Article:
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Art. I. Systematic Education, or, elementary Instruction
in the various Departments of Literature and Science ; with practicul Rules for studying each Branch of useful Know. ledge. By the Rev. W. Shepherd, the Rev. J. Joyce, and the Rev. Lant Carpenter, L.L.D). 2 vols. 8vo. pp. 540, 565.
il. Ils. 6d. Longman & Co. 1815. THE general diffusion of knowledge, and the eagerness with which extensive information is sought after by the middling, and, perhaps, stil! more by the higher classes of society, form a very decided, and, certainly, a very respectable feature in the character of the present age.
But whatever becomes the object of popular approbation and universal pursuit, will always be found to acquire a strong tendency to dieviate into abuses and absurdities; and this has proved to be the case, even with the thirst after knowledge. It has led to mistaken notions, as to the proper end of education, and, consequently, to mistaken systems of education; and by inducing men to grasp at too many objects, it has weakened their bold over what they may acquire ; for it is no less true of intellectual acquisitions, than of the conquests niade by monarchs, that
“ Extended empire, like expanded gold,
Exchanges solid strength for feeble splendor," “ The end of learning,” says Milton, “ is to repair the ruins of our first parents, by regaining to know God aright, and out of that knowledge to love hin, to imitate him, to be like him, as we may the nearest, by possessing our souls of true virtue, which being united to the heavenly grace of faith, makes up the highest perfection *."
* Of Education. Prose Works. vol. i. p. 142.
Here Here the proper object of education is correctly and fairly stated. A more sublime object could not have been set before us. By considering how far any pursuit is likely to contribute to this main end, we shall arrive at the best criterion of the utility of such a pursuit.
The religious instruction, which every Christian parent must know it to be his duty to bestow; and the peculiar or profes. sional knowledge by which individuals are enabled to fill with pro. priety the stations allotted to them; or, in the plain old language of our catechism, to do their duty in that state of life to which it has pleased God to call them; are, obviously enough, necessary parts of a system of education, where the object proposed is such as was lately stated. But, farther, our attainment of the desired end will be particularly promoted ; first, by all such pursuits as tend to give a fondness for intellectual, rather than sensual pleasures; for innocent and accessible enjoyments, ra. ther than the gratifications of ambition, or those which only the rich and great can procure ; or, secondly, by those studies which have a tendency to impart to the judgment that accuracy which is necessary to enable us to decide what is our duty; and that I strength which must co-operate with the influence promised to us from above, to overcome the effects of passion, and to keep us steadily to our duty, when we do see it. And here it will be a great advantage, if the method of pursuing those studies, which properly belong to the first class, as conducive to the formation of a correct laste, be such as may, at the same time, contribute to what is the more direct object of the second, namely, the strengthening of the reasoning powers. And this is the peculiar merit of the study of the Latin and Greek languages, which is therefore so properly made the principal employment of our boyish years. The exquisite models of composition which exist in these languages, affording more correct specimens of sound taste than are to be found in any other, inust, when made the subject of daily attention, impart something of the spirit in which they were written. And we will venture to say, that the method in which these languages are taught in our public schools, is, notwithstanding the abuse so often bestowed upon it, excel. lently calculated for promoting the gradual enlargement of the mental powers. The memory is kept constantly employed, and grows with its employment, when the other faculties have as yet scarcely acquired sufficient strength to be brought into action. The boy next comes, with the rules stored up in his memory, to their application to cases gradually increasing in difficulty in a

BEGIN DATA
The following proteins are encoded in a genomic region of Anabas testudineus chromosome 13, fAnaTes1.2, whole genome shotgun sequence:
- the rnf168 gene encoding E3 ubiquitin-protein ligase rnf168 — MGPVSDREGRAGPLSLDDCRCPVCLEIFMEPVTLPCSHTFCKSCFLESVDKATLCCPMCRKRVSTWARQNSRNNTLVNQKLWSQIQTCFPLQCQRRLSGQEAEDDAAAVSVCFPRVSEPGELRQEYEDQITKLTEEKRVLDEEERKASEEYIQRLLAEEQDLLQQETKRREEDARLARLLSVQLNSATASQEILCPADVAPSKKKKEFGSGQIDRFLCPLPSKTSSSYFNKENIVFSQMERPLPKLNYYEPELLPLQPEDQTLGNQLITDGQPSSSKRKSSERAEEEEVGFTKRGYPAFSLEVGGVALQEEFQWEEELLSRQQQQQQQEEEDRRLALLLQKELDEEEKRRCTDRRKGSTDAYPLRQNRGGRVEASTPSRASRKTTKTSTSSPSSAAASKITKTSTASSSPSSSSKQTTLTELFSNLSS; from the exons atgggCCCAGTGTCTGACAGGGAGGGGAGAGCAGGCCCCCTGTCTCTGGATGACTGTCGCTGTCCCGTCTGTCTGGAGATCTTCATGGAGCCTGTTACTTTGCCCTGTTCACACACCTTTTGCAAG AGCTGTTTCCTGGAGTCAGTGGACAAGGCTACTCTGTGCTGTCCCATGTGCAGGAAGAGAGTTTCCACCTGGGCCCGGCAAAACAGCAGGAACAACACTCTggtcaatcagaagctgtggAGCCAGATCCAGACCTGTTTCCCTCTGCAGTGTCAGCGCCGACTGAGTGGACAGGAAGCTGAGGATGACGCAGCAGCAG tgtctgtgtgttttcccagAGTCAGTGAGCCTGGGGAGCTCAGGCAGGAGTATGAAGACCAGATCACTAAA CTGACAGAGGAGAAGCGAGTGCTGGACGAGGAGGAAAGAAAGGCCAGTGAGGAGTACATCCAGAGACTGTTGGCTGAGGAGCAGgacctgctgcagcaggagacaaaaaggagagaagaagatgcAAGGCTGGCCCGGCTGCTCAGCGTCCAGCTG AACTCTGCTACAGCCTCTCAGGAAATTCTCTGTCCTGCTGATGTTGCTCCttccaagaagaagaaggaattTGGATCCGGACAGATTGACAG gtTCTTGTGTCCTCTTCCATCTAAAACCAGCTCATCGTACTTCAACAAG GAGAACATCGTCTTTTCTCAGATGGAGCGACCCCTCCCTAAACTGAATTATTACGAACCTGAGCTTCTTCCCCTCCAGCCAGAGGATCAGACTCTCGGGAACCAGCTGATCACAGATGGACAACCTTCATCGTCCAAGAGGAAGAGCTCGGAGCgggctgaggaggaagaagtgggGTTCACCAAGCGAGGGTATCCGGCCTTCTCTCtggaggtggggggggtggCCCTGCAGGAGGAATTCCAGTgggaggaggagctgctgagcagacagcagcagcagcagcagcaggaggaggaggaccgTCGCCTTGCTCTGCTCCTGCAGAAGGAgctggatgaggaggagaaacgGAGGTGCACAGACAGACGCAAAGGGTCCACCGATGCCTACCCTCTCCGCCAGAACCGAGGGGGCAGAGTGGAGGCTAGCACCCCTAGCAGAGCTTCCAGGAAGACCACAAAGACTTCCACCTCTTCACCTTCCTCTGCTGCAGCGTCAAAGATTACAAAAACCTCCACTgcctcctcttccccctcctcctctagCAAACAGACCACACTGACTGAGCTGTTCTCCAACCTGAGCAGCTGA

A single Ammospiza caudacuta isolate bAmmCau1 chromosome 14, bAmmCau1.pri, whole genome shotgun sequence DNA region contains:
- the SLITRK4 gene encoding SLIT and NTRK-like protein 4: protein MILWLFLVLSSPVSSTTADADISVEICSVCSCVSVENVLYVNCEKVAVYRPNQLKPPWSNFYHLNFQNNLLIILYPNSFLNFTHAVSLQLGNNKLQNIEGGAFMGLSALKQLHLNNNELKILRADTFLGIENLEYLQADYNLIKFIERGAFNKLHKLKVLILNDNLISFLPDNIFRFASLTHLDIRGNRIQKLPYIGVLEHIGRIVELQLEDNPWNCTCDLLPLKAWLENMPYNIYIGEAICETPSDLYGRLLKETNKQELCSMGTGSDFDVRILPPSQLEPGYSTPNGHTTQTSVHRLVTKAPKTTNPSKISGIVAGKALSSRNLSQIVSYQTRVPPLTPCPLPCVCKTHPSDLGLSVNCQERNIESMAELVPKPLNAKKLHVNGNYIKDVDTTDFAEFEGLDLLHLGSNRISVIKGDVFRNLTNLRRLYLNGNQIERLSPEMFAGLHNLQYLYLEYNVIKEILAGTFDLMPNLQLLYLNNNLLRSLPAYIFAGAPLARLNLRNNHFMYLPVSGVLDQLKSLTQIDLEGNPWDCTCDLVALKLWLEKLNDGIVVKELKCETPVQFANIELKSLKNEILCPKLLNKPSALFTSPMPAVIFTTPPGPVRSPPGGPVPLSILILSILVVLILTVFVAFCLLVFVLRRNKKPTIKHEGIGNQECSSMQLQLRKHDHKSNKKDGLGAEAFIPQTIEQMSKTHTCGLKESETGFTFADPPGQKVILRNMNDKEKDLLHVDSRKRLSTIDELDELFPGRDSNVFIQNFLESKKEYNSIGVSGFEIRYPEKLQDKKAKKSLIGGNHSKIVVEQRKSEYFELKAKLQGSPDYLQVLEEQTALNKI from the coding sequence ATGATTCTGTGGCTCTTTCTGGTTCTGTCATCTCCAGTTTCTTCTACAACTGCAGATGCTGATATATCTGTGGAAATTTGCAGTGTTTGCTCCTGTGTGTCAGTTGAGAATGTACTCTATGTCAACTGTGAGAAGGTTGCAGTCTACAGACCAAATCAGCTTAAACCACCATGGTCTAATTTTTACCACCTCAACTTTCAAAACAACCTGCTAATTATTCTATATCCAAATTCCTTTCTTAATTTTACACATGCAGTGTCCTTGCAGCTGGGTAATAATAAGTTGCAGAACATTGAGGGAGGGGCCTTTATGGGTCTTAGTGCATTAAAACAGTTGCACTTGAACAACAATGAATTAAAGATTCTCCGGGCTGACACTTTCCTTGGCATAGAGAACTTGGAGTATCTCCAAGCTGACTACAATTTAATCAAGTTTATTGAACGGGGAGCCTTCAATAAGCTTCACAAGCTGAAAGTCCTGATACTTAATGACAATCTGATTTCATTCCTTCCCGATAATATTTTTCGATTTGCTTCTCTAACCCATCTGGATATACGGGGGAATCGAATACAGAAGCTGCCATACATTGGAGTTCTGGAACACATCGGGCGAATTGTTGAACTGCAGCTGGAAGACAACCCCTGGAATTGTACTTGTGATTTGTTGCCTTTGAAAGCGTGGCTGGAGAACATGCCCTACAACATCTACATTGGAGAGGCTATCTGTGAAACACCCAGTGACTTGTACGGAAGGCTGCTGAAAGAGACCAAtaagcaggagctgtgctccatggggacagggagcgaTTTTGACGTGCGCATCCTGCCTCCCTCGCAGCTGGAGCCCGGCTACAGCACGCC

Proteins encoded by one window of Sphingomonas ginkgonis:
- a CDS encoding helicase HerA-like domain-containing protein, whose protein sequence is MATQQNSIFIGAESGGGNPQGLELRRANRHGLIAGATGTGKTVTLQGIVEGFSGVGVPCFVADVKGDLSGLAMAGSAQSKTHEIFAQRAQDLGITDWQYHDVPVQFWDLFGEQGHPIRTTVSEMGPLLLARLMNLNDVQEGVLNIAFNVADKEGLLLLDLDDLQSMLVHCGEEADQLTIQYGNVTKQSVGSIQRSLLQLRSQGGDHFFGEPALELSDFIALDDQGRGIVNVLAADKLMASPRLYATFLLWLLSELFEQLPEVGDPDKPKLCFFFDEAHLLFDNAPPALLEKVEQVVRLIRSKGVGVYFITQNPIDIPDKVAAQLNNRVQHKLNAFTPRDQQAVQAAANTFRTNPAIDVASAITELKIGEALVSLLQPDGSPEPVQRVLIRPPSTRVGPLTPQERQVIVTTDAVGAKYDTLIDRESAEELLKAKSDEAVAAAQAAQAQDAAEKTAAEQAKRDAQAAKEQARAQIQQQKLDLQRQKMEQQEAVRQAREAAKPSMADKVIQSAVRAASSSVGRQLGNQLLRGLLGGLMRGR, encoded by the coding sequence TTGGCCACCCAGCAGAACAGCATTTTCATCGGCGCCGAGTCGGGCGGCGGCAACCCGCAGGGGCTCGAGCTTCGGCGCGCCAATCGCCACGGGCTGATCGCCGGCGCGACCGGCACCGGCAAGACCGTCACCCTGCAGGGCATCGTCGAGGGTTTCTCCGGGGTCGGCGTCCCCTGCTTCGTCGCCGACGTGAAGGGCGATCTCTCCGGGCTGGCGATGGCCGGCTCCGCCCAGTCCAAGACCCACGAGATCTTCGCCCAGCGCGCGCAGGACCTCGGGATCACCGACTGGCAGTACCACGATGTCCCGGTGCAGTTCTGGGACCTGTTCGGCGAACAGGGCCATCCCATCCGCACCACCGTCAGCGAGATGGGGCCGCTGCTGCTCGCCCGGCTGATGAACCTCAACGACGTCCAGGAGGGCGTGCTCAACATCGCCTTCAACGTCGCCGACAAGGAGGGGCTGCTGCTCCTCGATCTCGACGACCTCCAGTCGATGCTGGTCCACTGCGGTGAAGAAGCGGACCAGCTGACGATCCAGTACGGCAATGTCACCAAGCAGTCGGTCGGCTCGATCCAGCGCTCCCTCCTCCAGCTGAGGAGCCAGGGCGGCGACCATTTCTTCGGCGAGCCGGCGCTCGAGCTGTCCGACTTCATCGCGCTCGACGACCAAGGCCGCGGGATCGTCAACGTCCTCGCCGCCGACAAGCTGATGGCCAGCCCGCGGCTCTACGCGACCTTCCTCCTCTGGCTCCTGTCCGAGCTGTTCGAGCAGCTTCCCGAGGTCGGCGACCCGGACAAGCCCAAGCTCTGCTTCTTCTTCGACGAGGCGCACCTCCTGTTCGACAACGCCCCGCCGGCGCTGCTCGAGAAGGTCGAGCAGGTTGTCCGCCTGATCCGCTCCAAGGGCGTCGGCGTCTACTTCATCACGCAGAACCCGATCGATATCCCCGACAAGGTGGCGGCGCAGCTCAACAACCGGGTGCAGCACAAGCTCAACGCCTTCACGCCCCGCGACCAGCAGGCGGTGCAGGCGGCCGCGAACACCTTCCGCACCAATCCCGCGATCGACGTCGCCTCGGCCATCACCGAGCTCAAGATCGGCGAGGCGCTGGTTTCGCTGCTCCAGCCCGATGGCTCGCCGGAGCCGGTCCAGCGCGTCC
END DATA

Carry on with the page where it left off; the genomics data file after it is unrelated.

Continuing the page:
just proportion to the increase of his skill. His labor is, at the beginning of this period, merely mechanical; but for what other labor was he then fit? As he advances, the light breaks in upon
him, the occasional difficulties, which he meets with in the close application of bis rules, bring him more intimately acquainted with the principles on which those rules have been formed. His inventive faculty is next called forth, by the usual exercises in composition ; whiclı again, by obliging him to examine, with increased attention, the models proposed for his imitation, force upon bis notice the peculiar merit of those models, a merit felt the more strongly when he attempts to rival them. The whole of this process is attended with sucli difficulties, that habits of attention and indisstry must be formed in the course of surmounting them; and the boy has been practically laught to subdue his love of pleasure, when put into competition with his duty.
That the language which we have used here, may not be supposed to convey merely the sentiments of pedants, who wish io entail on others the grievances which may be imagined to have stupified and narrowed their own intellects, we shall here quote the very sensible remarks of a lady, who, certainly, has not confined her own attention to the classics, or classical criticism.